"This is not geographically bound by state borders - this would be everywhere," Insp Hay said. Other states had not yet analysed how and why people were sending money to the west African country, Inspector Hay said. But 25 out of 26 Queensland victims contacted by police over the past two months had lost their funds.

Lured by the promise of a percentage of secret oil venture investments or government contracts with guaranteed high returns, scam victims were asked for money to bribe local officials and secure lucrative contracts.

"Of the 25 people we have spoken to so far, there is only one person that we would feel confident has been party to a legitimate transaction," Inspector Hay said.

"We were blown away. We didn't expect this." Inspector Hay said financial advisers, lawyers and university professors were among those who have sent large sums of money overseas, some of them several times.

"People start paying and paying and paying," he said.

One person had put $2.2 million into the hands of scammers over the last two years.

Police decided to urge the public to exercise extreme caution in replying to the emails after they yesterday stopped $250,000 leaving the country for Nigeria. But the Queensland victims were only "the tip of the iceberg", Inspector Hay said. The same scam was siphoning money to other west African countries and to fraudulent operations in western nations, including Britain and the United States.

Gullible and greedy US investors were losing an estimated $1 million a day to Nigerian scammers, he said. People should beware of emails promising quick riches for little effort. "It's the same old story ... if it looks too good to be true, it usually is."

Friendship between Women
A woman didn't come home one night.
The next day she told her husband that she had slept over at a girlfriend's house.
The man called his wife's 10 best friends. None of them knew anything about it.

Friendship between Men
A man didn't come home one night.
The next day he told his wife that he had slept over at a buddy's house.
The woman called her husband's 10 best friends.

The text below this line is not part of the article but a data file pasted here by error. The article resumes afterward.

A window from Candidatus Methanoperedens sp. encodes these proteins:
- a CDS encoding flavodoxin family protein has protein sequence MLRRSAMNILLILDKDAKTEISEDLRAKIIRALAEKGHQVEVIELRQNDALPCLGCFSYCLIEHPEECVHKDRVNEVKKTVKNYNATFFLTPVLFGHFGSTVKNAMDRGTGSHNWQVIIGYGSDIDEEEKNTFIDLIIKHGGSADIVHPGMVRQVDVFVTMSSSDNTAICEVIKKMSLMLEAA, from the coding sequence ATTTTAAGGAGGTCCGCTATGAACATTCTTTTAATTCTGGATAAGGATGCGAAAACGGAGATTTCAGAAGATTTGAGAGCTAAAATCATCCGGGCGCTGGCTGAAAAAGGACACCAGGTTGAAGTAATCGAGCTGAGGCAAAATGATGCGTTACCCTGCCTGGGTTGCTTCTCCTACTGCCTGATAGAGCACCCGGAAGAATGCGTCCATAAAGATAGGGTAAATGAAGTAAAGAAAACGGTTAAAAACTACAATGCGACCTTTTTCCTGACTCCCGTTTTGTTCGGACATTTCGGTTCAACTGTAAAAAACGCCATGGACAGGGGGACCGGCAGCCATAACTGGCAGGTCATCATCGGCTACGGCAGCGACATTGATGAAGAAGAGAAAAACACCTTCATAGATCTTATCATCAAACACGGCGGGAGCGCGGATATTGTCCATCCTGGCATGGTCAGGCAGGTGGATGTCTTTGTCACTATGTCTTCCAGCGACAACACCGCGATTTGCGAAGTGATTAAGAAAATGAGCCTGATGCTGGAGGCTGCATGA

Eight of them confirmed that he had slept over. Two claimed he was still there.

Funny: When I ran a spellchecker on today's column, JDSU came up as a mistake. The spellchecker suggested "Jesus."

Recent column highlights:
+ Munich, the movie. A must-see. Click here.
+ Identity Theft precautions. Click here.
+ Dumb reasons we hold losing stocks. Click here.
+ How my private equity fund is doing. Click here.
+ Blackstone private equity funds. Click here.
+ Manhattan Pharmaceuticals: Click here.
+ NovaDel Biosciences appeals. Click here.
+ Hana Biosciences appeals. Click here.
+ All turned on by biotech. Click here.
+ Steve Jobs Commencement Address. The text is available: Click here. The full audio is available. Click here.
+ The March of the Penguins, an exquisite movie. Click here.
+ When to sell stocks. Click here.

Harry Newton

This column is about my personal search for the perfect investment. I don't give investment advice. For that you have to be registered with regulatory authorities, which I am not. I am a reporter and an investor. I make my daily column -- Monday through Friday -- freely available for three reasons: Writing is good for sorting things out in my brain. Second, the column is research for a book I'm writing called "In Search of the Perfect Investment." Third, I encourage my readers to send me their ideas, concerns and experiences. That way we can all learn together. My email address is . You can't click on my email address. You have to re-type it . This protects me from software scanning the Internet for email addresses to spam. I have no role in choosing the Google ads. Thus I cannot endorse any, though some look mighty interesting. If you click on a link, Google may send me money. Please note I'm not suggesting you do. That money, if there is any, may help pay Claire's law school tuition. Read more about Google AdSense, click here and here.